Every year about this time, a pair of Mallard ducks drops into our neighborhood looking for a nesting place. It’s interesting to watch them walk (yes walk) around from yard to yard, talking with each other as they go. Yesterday, they stopped below our bird feeders for lunch. The drake kept watch while the hen pecked at the ground; then she stepped back while he munched on the safflower seeds. They never eat at the same time, one always keeps watch while the other eats.
We look on from the kitchen window, hoping they’ll pick our yard for their home this year. They’ve done so in the past, once under the birch tree in the front yard, nestled in the creeping phlox. and once in the back yard under the maple, sheltered in the pachysandra. A few years ago the nest out front had twelve eggs, eleven of which hatched. We watched from the living room window as the hen led her new-born brood out of the nest to who-knows-where.
Spring is an encouraging season, especially this year. First the crocus emerged under the living room window. Then, the birds came to the feeders, each type in its own time, doves, finches, blue jays, chickadees and more. Daily refillings are now part of my routine. Robins are claiming their favorite nesting sites.The grass is greening up, the maple and lilac are showing signs of budding. All this free entertainment, all these annual signs of life, all proof that the God of life, the Master Creator, is still in charge.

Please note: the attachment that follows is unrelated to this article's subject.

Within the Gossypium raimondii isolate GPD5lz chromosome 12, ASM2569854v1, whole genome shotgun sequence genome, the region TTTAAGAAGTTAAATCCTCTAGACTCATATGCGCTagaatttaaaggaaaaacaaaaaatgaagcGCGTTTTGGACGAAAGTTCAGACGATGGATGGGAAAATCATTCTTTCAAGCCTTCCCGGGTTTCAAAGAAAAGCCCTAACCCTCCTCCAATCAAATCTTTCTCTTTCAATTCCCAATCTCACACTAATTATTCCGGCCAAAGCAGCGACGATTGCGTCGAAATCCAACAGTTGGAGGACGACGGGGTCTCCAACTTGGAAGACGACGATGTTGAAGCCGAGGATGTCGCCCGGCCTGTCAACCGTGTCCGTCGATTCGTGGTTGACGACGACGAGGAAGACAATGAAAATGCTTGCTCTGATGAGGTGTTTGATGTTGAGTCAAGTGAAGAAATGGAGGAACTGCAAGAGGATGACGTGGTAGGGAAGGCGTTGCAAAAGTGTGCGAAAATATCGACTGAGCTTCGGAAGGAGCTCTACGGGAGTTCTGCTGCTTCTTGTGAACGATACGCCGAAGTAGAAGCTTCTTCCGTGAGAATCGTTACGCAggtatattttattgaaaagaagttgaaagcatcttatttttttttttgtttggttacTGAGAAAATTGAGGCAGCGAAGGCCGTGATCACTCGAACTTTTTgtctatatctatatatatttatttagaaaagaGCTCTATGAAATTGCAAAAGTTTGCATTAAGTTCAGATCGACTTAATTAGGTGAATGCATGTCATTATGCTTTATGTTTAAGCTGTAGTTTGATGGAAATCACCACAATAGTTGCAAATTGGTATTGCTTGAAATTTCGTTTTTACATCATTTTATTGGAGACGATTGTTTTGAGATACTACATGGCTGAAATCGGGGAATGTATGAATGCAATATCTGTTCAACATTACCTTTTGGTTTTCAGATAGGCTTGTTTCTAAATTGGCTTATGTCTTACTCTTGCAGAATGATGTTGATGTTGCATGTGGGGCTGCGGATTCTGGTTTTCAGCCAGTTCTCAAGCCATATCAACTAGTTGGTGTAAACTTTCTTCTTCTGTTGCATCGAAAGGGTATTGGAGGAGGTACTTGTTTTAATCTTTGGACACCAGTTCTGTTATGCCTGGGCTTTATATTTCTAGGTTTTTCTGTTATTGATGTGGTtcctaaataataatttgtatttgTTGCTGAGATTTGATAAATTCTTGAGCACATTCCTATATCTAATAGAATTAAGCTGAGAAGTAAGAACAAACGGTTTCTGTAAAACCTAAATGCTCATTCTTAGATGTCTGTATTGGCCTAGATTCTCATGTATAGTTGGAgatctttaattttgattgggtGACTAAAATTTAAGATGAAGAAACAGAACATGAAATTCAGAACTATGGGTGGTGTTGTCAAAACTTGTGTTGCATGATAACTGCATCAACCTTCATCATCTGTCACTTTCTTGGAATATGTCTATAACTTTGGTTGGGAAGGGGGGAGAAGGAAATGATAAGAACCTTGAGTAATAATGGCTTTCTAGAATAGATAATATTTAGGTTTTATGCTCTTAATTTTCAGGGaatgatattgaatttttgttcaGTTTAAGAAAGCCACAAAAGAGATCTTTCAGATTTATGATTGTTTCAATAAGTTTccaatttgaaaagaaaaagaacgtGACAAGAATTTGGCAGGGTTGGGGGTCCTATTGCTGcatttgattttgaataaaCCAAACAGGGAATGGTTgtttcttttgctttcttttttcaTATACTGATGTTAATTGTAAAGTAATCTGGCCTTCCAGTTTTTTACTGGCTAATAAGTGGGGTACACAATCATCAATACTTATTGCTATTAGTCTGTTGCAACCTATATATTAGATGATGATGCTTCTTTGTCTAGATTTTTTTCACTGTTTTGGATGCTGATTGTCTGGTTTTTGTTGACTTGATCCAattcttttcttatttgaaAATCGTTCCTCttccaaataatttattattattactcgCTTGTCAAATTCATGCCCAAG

A virus like the sci-fi sounding COVID-19 can make us feel as if everything is out of control. People are dying, the stores are closed, my granddaughter’s bridal shower got cancelled and we’re stuck in the house. But everything is not out of control. The ducks prove it. There is a God who is sovereign over every square inch of the universe, ensuring that life goes on. If anything, this virus is an antidote for arrogance; our idea that we are in charge. It’s a hard way to learn that lesson, but we do need to be reminded over and over that we are flawed and finite creatures.
People are dying, I know. But people are always dying. I’m going to die, and given my age that’s likely to be sooner than later. But I can lift my eyes to heaven and think about the God who holds me and the world in His hands. And I can look out the kitchen window at the carefree critters frolicking in the yard and see evidence that this good God cares for His creatures.
So it’ll take the ducks a few more days to settle on their temporary home. The hen will build the nest, the drake will guard it and her. Together, they’ll tend the nest until the inevitable day when the eggs hatch, and the hen will lead the brood to their new life. I hope they will choose our yard.